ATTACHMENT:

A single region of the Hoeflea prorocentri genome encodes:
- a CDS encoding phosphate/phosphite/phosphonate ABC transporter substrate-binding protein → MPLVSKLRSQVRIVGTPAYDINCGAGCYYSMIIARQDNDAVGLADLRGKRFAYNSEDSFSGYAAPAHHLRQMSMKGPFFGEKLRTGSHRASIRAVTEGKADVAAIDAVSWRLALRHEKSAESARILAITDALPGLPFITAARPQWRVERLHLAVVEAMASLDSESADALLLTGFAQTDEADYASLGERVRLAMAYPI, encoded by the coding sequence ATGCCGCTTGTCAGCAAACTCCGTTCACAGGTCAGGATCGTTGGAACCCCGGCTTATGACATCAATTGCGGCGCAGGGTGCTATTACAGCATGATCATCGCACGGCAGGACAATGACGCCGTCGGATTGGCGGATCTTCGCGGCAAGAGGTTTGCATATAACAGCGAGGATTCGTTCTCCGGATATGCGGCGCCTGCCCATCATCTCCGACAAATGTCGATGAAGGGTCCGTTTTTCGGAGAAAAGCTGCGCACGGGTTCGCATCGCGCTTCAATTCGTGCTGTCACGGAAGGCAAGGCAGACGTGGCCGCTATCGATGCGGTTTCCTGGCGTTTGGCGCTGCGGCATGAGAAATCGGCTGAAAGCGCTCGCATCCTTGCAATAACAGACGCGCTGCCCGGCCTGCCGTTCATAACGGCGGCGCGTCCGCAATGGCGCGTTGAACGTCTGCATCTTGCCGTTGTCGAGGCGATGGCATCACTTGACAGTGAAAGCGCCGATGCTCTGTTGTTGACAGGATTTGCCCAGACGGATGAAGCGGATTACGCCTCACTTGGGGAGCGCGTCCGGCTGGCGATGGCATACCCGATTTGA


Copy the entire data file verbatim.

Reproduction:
A single region of the Hoeflea prorocentri genome encodes:
- a CDS encoding phosphate/phosphite/phosphonate ABC transporter substrate-binding protein → MPLVSKLRSQVRIVGTPAYDINCGAGCYYSMIIARQDNDAVGLADLRGKRFAYNSEDSFSGYAAPAHHLRQMSMKGPFFGEKLRTGSHRASIRAVTEGKADVAAIDAVSWRLALRHEKSAESARILAITDALPGLPFITAARPQWRVERLHLAVVEAMASLDSESADALLLTGFAQTDEADYASLGERVRLAMAYPI, encoded by the coding sequence ATGCCGCTTGTCAGCAAACTCCGTTCACAGGTCAGGATCGTTGGAACCCCGGCTTATGACATCAATTGCGGCGCAGGGTGCTATTACAGCATGATCATCGCACGGCAGGACAATGACGCCGTCGGATTGGCGGATCTTCGCGGCAAGAGGTTTGCATATAACAGCGAGGATTCGTTCTCCGGATATGCGGCGCCTGCCCATCATCTCCGACAAATGTCGATGAAGGGTCCGTTTTTCGGAGAAAAGCTGCGCACGGGTTCGCATCGCGCTTCAATTCGTGCTGTCACGGAAGGCAAGGCAGACGTGGCCGCTATCGATGCGGTTTCCTGGCGTTTGGCGCTGCGGCATGAGAAATCGGCTGAAAGCGCTCGCATCCTTGCAATAACAGACGCGCTGCCCGGCCTGCCGTTCATAACGGCGGCGCGTCCGCAATGGCGCGTTGAACGTCTGCATCTTGCCGTTGTCGAGGCGATGGCATCACTTGACAGTGAAAGCGCCGATGCTCTGTTGTTGACAGGATTTGCCCAGACGGATGAAGCGGATTACGCCTCACTTGGGGAGCGCGTCCGGCTGGCGATGGCATACCCGATTTGA